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I am interested in whether each component of a divergenceless vector can itself be written as a divergence. My motivation for this question is the characterization of so-called trivial conservation laws in physics. I suspect this representation is general, but I have not made much progress in a proof.

Overview

Consider the following differential equation for a vector $M$ depending on a set of independent variables $x=(x_1,x_2,...,x_n)$ and an arbitrary smooth vector field $u=(u^1,u^2,...,u^p)$ and its derivatives $\partial u=(u^1_1,u^1_2,...,u^p_n)$: \begin{align}\tag{1} \sum_{i=1}^nD_iM^i(x,u,\partial u(x),...,\partial^m u(x))=0. \end{align} Here, $D_i=\partial_i+u^j_i\partial_{u^j}+...$ denotes a "total derivative", and $\partial^ku$ denotes the set of $k$-th order derivatives of $u$.

Conjecture:

The general solution to (1) for $M$ is as follows: \begin{align}\tag{2} M^i=\sum_{j\neq i}D_jN^{ij}(x,u,\partial u,...,\partial^q u),\quad 1\le i\le n, \end{align} where each $N^{ij}=-N^{ji}$ is some function in an anti-symmetric $n\times n$ matrix, and $q\ge m-1$ is some integer.

By "general solution", I mean that if (1) has a solution $M$, then there exist functions $N$ such that (2) holds.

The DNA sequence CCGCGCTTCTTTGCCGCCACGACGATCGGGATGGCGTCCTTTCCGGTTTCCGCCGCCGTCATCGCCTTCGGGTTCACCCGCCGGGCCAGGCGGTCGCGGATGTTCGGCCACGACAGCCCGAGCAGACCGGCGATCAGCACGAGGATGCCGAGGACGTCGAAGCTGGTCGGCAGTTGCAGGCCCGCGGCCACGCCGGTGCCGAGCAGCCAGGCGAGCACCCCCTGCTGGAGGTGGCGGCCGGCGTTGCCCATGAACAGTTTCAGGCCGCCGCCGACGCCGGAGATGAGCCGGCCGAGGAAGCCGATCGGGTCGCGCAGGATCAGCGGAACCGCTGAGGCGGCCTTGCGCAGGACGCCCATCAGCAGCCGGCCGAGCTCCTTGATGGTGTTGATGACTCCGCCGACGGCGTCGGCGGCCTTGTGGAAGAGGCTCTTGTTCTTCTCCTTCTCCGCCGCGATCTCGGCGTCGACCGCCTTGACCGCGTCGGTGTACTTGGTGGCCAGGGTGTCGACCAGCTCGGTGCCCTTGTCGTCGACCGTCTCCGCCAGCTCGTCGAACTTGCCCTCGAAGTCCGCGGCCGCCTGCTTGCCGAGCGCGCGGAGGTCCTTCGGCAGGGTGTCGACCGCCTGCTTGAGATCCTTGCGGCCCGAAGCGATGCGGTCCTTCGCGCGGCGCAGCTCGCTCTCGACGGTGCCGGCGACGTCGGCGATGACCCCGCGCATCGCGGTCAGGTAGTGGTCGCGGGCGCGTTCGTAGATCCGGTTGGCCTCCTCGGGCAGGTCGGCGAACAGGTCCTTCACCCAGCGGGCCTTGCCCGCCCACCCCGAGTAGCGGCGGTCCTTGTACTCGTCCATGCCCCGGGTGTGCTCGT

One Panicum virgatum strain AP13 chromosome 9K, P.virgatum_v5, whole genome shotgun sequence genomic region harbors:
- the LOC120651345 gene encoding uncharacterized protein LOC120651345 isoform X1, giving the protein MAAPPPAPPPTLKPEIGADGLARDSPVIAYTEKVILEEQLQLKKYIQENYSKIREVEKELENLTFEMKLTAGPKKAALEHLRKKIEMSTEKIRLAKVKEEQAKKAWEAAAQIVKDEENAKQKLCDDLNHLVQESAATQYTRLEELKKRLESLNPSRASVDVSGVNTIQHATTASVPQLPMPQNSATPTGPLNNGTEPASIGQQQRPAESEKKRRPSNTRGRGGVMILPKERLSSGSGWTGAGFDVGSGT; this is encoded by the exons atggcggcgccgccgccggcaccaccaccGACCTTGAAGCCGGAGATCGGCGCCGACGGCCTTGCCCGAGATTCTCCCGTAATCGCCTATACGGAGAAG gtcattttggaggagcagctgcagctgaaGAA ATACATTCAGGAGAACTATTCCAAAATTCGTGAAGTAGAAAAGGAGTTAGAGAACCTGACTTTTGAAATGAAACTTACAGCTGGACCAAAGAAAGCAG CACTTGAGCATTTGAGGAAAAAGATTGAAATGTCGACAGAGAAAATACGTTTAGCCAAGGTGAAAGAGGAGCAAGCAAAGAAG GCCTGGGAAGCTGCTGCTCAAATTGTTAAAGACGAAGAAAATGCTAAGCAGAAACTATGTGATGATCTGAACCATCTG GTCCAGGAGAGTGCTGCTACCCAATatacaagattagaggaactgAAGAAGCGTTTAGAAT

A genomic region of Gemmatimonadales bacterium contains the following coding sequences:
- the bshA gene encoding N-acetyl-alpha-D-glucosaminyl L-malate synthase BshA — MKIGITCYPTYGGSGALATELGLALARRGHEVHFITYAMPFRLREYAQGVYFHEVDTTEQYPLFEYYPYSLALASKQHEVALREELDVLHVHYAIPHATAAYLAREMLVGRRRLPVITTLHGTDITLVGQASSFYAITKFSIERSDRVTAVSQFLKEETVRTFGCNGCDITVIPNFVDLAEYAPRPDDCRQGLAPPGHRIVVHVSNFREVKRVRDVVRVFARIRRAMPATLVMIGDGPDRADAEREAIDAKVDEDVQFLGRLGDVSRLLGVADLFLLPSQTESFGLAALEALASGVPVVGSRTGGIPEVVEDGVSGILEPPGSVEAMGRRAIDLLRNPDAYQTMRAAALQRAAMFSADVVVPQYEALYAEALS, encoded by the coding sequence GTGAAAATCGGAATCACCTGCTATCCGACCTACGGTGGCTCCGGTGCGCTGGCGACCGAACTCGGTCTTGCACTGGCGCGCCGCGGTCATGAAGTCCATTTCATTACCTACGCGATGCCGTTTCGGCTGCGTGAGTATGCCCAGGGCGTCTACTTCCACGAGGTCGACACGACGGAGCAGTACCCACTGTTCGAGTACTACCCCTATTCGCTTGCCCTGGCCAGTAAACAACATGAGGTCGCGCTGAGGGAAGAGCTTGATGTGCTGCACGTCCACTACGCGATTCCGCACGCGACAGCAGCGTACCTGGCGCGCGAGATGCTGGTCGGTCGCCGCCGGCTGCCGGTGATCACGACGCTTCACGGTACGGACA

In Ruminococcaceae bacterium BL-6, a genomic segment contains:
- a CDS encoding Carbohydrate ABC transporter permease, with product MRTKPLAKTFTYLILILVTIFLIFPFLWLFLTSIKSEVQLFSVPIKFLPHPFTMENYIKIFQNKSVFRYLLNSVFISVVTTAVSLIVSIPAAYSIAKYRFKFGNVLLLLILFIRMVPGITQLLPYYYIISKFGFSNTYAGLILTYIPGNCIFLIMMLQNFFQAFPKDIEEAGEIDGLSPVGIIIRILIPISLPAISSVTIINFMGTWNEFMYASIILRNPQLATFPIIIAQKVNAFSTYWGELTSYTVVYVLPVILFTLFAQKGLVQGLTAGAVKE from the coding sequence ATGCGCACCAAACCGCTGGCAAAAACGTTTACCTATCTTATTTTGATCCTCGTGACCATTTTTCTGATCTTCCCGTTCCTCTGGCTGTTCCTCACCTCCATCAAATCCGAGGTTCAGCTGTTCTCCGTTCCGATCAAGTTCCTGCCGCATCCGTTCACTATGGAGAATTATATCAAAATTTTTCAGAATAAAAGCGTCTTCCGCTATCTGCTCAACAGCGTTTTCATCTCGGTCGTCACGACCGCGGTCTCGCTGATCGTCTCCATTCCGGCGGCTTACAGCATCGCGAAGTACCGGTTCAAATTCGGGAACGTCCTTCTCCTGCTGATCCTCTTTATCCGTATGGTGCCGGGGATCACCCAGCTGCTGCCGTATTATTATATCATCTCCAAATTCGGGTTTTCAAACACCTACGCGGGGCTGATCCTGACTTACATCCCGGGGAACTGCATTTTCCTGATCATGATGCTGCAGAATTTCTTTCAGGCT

Progress

It is clear that (2) is a particular solution to (2). That it is the general solution is straightforward to derive when $m=1$. We can do this by expanding (1) using the chain rule and equating coefficients of higher order derivatives to zero. However, this problem quickly becomes intractable as $m$ is increased. I am wondering if there is a more elegant and general way to approach this problem.

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    $\begingroup$ Just a complement to Robert Bryant's answer. Once you convert (using Hodge duality) your $M^i$ and $N^{ij}$ tensor to differential forms and divergence operators to exterior derivatives, you are essentially asking whether there exists a "Poincaré lemma" for the de Rham complex on $u$-dependent differential forms. The theory of the variational bicomplex, expounded in I. Anderson's notes, was created to precisely answer that question. $\endgroup$ – Igor Khavkine Sep 14 '15 at 9:18
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    $\begingroup$ An impatient physicist might also appreciate explicit and accessible formulas that go along with a more pedagogical introduction. Such formulas can be found, for instance, in the appendices of the following papers: hep-th/9601124, hep-th/0111246. $\endgroup$ – Igor Khavkine Sep 14 '15 at 9:20
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The answer to your question is 'yes', that is the general solution. This is one of the basic results in the theory of the variational bicomplex. It is a statement of the vanishing of a certain cohomology group in the variational bicomplex. A good place to look for the proof would be in say, these lectures by Ian Anderson on the variational bicomplex.

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